With the older groups from 12-22 years we held discussions about different important topics related to their actual live situations: We talked about different life skills with the first group from 12-15 years.  In order to understand the term “life skills”, they were asked to think of examples and cluster them into categories, like personal, interpersonal, communication and cognitive skills. We recognised, at one point, that some of the talk was much too heavy and that children were too shy to speak out. So we first did some movement exercises, had some fun and then introduced the topics.  This turned out to be a good decision.

The second group from 14-18 years were much more open and communicative about the topic “career guidance”. The exchange of personal experiences and ideas in small groups were especially fruitful. We even prepared a newsprint with different steps to be followed for a career, starting with visions and dreams, ending with a “Step-by-Step-Process”. But nothing topped the last talk about “becoming adults” with the young adults from 18-22 years. They chose one scene we prepared and transferred it into a short role play. One group played a family in which the daughter rebelled against the mother, but later on could see the mother’s point of view. Another group dramatised what happened to different classmates, both those who were attentive and those who didn't want to learn. A third group chose a scene in the bank, where a bank manager counselled young adults about how to deal with their earned money and how to save it. We were very surprised and impressed by how much knowledge the young woman had about handling finances! We think that a lot new information seeped into the minds of our youth.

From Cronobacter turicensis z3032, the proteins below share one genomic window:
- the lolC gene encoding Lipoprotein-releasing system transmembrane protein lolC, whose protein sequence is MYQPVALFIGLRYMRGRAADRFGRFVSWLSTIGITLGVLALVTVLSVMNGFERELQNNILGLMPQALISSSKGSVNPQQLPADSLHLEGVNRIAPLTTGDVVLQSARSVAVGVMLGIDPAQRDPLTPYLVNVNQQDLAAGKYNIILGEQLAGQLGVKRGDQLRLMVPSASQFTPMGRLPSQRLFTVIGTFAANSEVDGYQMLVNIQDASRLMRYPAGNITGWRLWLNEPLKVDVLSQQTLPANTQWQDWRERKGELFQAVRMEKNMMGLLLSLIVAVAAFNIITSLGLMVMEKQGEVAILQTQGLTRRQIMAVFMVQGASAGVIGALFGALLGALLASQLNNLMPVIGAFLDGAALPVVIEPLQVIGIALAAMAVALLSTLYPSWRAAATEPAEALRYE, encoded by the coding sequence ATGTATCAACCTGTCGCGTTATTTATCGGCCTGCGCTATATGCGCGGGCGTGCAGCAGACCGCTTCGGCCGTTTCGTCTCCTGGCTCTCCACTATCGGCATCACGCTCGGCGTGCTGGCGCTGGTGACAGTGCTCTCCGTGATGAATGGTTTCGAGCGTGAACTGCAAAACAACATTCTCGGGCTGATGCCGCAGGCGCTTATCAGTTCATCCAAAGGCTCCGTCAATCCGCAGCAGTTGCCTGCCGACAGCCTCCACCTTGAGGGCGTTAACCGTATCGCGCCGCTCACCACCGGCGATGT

But beside these serious talks we wanted the youth and young adults to take something home, so we decided to have a bangle making exercise for themselves, for friends or family. Everyone could choose to write either a name or other words with colourful beads on the bracelets. Eating popcorn and listening to music created a comfortable and relaxing atmosphere.

At the end of each day we made a short evaluation with the groups to know, what they liked or wished to have been different. It was good, that everyone said at least one short sentence. This participation helped us to individualise the plans for the different groups.
Some readers might take all this to be very normal with children.  This is not the case in Uganda.  Often these children do not get a chance to play and to have fun with adults.  In many instances they do not have the opportunity to dialogue with listening and attentive adults. Sometimes their school holidays consist of working at home cooking, fetching water, firewood or going around looking for holiday work to make some money.  There is a great shortage of such jobs for the huge numbers of youth in Uganda.

All in all the holiday program was interesting, wild, varied and enjoyable and we hope the next one will be even better!
Greetings from Sr. Catherine, Arinda, Johanna and Kevina
 

Copyright
St. Francis Family Helper Programme
Made by
domagoj.skledar@gmail.com
(CroDodo, 2013-2017)